Disney+ is a new era for the company in many ways, but perhaps one of the least remarked is how it implicitly smashes down the walls of the Disney Vault. At launch, every main series Star Wars film, almost all Pixar, a good portion of the Marvel Cinematic Universe, and every single Disney animated movie will be available (the gaps in the acquired franchises are a result of existing streaming deals, with the remainder expected to be completed what the rights expire and revert to Disney).
That makes the service incredibly competitive from a legacy standpoint alone, but the inclusion of all animated films means that, for the first time, all Disney classics are available in one place. Previously, that was only possible by purchasing DVDs at the right time. Disney is essentially discarding decades' worth of marketing reinforcement in a move that is both an admittance that the home video landscape and audience demands have changed, and a bid to redefine what the future can be.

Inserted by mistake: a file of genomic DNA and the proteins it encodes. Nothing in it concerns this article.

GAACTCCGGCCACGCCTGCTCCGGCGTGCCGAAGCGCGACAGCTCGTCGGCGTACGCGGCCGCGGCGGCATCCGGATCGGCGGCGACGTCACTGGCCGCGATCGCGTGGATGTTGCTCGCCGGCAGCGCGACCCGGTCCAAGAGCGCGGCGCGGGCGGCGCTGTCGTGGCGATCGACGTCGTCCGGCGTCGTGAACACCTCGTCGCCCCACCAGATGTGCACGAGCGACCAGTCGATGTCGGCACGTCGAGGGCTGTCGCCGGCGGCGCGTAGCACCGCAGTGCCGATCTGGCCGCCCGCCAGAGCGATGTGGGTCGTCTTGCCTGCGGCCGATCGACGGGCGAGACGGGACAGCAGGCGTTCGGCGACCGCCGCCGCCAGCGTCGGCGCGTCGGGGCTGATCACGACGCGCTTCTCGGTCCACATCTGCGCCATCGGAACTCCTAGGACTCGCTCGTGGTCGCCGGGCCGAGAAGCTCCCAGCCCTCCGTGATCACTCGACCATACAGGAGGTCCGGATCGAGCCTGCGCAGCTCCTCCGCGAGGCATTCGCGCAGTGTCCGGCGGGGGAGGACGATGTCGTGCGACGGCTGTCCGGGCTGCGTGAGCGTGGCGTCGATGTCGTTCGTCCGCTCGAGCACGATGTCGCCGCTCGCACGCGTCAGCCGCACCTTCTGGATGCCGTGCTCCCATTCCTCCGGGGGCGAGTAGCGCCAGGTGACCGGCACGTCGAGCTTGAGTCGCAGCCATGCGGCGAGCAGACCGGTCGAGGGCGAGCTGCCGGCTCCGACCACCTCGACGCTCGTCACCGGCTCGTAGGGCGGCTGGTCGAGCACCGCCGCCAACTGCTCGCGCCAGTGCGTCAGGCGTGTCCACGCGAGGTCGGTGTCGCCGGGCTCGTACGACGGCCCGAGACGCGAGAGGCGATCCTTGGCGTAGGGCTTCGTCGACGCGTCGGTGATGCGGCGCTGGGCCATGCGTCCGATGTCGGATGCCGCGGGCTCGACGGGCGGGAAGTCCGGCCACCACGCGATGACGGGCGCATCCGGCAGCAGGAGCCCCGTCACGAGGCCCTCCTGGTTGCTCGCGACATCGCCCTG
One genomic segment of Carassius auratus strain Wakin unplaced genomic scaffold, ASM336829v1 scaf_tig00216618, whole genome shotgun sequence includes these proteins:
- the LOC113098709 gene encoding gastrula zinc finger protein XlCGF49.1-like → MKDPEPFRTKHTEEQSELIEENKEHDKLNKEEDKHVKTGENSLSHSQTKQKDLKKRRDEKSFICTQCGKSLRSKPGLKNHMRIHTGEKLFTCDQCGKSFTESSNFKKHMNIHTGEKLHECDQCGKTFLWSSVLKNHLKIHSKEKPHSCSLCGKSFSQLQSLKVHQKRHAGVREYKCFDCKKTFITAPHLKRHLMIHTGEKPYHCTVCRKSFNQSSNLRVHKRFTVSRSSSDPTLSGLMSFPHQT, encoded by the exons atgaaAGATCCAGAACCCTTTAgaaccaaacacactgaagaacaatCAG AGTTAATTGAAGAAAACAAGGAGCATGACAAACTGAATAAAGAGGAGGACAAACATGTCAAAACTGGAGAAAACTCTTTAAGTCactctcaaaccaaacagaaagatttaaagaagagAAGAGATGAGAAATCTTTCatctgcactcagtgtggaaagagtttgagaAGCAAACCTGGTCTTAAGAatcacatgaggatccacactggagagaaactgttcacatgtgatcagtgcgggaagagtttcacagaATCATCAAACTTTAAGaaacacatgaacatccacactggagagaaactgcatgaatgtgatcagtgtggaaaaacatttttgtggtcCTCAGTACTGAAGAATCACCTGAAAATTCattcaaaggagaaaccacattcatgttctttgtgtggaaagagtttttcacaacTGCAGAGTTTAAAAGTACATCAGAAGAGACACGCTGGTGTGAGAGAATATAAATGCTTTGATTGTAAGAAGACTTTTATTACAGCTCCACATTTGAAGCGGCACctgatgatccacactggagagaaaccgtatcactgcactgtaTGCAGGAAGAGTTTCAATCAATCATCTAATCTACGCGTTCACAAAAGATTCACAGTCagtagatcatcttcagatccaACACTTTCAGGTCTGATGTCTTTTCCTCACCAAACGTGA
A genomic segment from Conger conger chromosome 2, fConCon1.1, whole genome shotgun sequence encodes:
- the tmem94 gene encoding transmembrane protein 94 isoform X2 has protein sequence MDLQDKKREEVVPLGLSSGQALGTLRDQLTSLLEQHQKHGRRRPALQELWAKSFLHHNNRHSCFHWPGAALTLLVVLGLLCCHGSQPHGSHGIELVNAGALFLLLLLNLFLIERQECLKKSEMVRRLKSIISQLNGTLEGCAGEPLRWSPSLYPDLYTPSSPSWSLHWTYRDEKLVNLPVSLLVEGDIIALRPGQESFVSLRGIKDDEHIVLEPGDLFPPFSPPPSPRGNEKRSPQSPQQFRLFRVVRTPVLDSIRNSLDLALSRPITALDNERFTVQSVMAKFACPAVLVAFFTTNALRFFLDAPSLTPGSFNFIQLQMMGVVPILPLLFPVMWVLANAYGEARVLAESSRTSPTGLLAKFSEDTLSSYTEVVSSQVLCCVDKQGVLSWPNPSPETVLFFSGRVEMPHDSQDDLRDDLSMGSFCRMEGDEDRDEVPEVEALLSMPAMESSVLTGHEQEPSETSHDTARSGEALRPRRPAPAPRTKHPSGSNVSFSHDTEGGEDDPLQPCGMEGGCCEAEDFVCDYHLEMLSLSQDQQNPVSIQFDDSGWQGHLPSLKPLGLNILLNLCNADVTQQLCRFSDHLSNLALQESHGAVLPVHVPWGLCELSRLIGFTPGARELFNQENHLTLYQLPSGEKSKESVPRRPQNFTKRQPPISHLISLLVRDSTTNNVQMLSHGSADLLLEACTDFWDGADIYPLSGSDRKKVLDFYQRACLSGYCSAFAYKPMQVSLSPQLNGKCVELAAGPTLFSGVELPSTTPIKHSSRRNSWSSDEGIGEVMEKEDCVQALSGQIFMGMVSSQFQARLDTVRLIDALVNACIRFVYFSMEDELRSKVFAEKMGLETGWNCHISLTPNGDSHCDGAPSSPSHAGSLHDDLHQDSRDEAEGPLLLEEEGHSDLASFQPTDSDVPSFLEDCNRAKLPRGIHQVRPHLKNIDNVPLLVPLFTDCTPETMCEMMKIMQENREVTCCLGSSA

This isn't just symbolic. Having all of Disney, Marvel, Star Wars and Pixar (give or take a Jim Crow) in one place sets a new bar for streaming accessibility. With Warner Bros. about to get in the game with its own service, the expectation of this becoming standard (as opposed to the fractured offerings on DC Universe, which lacks all DCEU films and the Arrowverse) is high. If the gatekeepers of their own content will offer it up for a $6.99 monthly subscription, it's clear the old rules of physical media no longer hold true.
But as much as this can feel like a paradigm shift, it's still really an evolution of the Disney Vault idea; the only difference is that here the exclusivity has shifted from the time a film is available to how you get it. You have to subscribe to Disney+, but then you can get everything. The only loss is to the method of delivery. And that may bring us worryingly close to the implied Disney Vault: when nobody owns any physical copies, a film genuinely can go away forever.